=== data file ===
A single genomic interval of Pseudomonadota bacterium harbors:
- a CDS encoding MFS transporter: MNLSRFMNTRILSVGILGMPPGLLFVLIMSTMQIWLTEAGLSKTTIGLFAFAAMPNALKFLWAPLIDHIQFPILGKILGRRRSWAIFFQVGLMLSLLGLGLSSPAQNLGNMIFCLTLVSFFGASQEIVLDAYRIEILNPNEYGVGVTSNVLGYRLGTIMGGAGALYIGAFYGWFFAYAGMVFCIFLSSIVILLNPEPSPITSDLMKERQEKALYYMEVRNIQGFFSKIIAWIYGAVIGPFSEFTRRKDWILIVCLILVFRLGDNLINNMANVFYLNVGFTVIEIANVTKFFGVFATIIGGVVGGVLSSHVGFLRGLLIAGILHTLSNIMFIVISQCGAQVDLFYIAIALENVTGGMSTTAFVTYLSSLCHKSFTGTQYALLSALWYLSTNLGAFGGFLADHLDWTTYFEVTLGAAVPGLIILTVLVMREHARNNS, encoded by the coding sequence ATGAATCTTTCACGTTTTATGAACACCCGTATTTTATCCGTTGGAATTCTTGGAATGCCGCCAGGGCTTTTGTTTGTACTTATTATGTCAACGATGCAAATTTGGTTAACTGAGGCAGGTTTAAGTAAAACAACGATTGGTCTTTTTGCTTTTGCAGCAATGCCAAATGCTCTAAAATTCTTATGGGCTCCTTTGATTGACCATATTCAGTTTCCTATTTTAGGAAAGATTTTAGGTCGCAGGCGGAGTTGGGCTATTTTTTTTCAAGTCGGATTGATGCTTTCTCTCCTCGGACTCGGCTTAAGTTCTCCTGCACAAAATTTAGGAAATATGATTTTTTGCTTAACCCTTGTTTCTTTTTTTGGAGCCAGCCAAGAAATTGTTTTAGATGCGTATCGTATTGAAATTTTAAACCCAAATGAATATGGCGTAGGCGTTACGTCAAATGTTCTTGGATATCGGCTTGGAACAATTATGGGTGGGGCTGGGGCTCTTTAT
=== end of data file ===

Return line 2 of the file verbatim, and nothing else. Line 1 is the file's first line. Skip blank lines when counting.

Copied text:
- a CDS encoding MFS transporter: MNLSRFMNTRILSVGILGMPPGLLFVLIMSTMQIWLTEAGLSKTTIGLFAFAAMPNALKFLWAPLIDHIQFPILGKILGRRRSWAIFFQVGLMLSLLGLGLSSPAQNLGNMIFCLTLVSFFGASQEIVLDAYRIEILNPNEYGVGVTSNVLGYRLGTIMGGAGALYIGAFYGWFFAYAGMVFCIFLSSIVILLNPEPSPITSDLMKERQEKALYYMEVRNIQGFFSKIIAWIYGAVIGPFSEFTRRKDWILIVCLILVFRLGDNLINNMANVFYLNVGFTVIEIANVTKFFGVFATIIGGVVGGVLSSHVGFLRGLLIAGILHTLSNIMFIVISQCGAQVDLFYIAIALENVTGGMSTTAFVTYLSSLCHKSFTGTQYALLSALWYLSTNLGAFGGFLADHLDWTTYFEVTLGAAVPGLIILTVLVMREHARNNS, encoded by the coding sequence ATGAATCTTTCACGTTTTATGAACACCCGTATTTTATCCGTTGGAATTCTTGGAATGCCGCCAGGGCTTTTGTTTGTACTTATTATGTCAACGATGCAAATTTGGTTAACTGAGGCAGGTTTAAGTAAAACAACGATTGGTCTTTTTGCTTTTGCAGCAATGCCAAATGCTCTAAAATTCTTATGGGCTCCTTTGATTGACCATATTCAGTTTCCTATTTTAGGAAAGATTTTAGGTCGCAGGCGGAGTTGGGCTATTTTTTTTCAAGTCGGATTGATGCTTTCTCTCCTCGGACTCGGCTTAAGTTCTCCTGCACAAAATTTAGGAAATATGATTTTTTGCTTAACCCTTGTTTCTTTTTTTGGAGCCAGCCAAGAAATTGTTTTAGATGCGTATCGTATTGAAATTTTAAACCCAAATGAATATGGCGTAGGCGTTACGTCAAATGTTCTTGGATATCGGCTTGGAACAATTATGGGTGGGGCTGGGGCTCTTTAT